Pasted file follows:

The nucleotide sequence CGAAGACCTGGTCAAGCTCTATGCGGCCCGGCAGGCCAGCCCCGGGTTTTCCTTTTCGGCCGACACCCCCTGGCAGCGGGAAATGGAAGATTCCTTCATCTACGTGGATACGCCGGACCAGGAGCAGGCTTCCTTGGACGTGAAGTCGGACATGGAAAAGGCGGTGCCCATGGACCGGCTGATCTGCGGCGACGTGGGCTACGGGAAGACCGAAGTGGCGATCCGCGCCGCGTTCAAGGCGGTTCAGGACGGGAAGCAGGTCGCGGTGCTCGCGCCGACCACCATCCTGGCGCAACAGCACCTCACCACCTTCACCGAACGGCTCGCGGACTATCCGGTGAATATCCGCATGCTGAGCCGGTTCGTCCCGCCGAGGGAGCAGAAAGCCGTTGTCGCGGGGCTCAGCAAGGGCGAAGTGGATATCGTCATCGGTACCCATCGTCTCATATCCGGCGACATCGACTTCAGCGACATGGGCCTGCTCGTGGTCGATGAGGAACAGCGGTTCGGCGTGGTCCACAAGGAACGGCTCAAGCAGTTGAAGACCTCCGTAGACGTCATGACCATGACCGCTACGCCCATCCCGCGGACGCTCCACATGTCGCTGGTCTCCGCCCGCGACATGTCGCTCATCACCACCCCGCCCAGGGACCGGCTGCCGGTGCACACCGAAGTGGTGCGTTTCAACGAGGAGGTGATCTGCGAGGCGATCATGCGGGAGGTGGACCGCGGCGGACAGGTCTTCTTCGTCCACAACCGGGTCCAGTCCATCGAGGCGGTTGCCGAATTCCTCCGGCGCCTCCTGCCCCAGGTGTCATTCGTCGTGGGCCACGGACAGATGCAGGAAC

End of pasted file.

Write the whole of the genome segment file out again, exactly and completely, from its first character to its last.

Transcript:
The nucleotide sequence CGAAGACCTGGTCAAGCTCTATGCGGCCCGGCAGGCCAGCCCCGGGTTTTCCTTTTCGGCCGACACCCCCTGGCAGCGGGAAATGGAAGATTCCTTCATCTACGTGGATACGCCGGACCAGGAGCAGGCTTCCTTGGACGTGAAGTCGGACATGGAAAAGGCGGTGCCCATGGACCGGCTGATCTGCGGCGACGTGGGCTACGGGAAGACCGAAGTGGCGATCCGCGCCGCGTTCAAGGCGGTTCAGGACGGGAAGCAGGTCGCGGTGCTCGCGCCGACCACCATCCTGGCGCAACAGCACCTCACCACCTTCACCGAACGGCTCGCGGACTATCCGGTGAATATCCGCATGCTGAGCCGGTTCGTCCCGCCGAGGGAGCAGAAAGCCGTTGTCGCGGGGCTCAGCAAGGGCGAAGTGGATATCGTCATCGGTACCCATCGTCTCATATCCGGCGACATCGACTTCAGCGACATGGGCCTGCTCGTGGTCGATGAGGAACAGCGGTTCGGCGTGGTCCACAAGGAACGGCTCAAGCAGTTGAAGACCTCCGTAGACGTCATGACCATGACCGCTACGCCCATCCCGCGGACGCTCCACATGTCGCTGGTCTCCGCCCGCGACATGTCGCTCATCACCACCCCGCCCAGGGACCGGCTGCCGGTGCACACCGAAGTGGTGCGTTTCAACGAGGAGGTGATCTGCGAGGCGATCATGCGGGAGGTGGACCGCGGCGGACAGGTCTTCTTCGTCCACAACCGGGTCCAGTCCATCGAGGCGGTTGCCGAATTCCTCCGGCGCCTCCTGCCCCAGGTGTCATTCGTCGTGGGCCACGGACAGATGCAGGAAC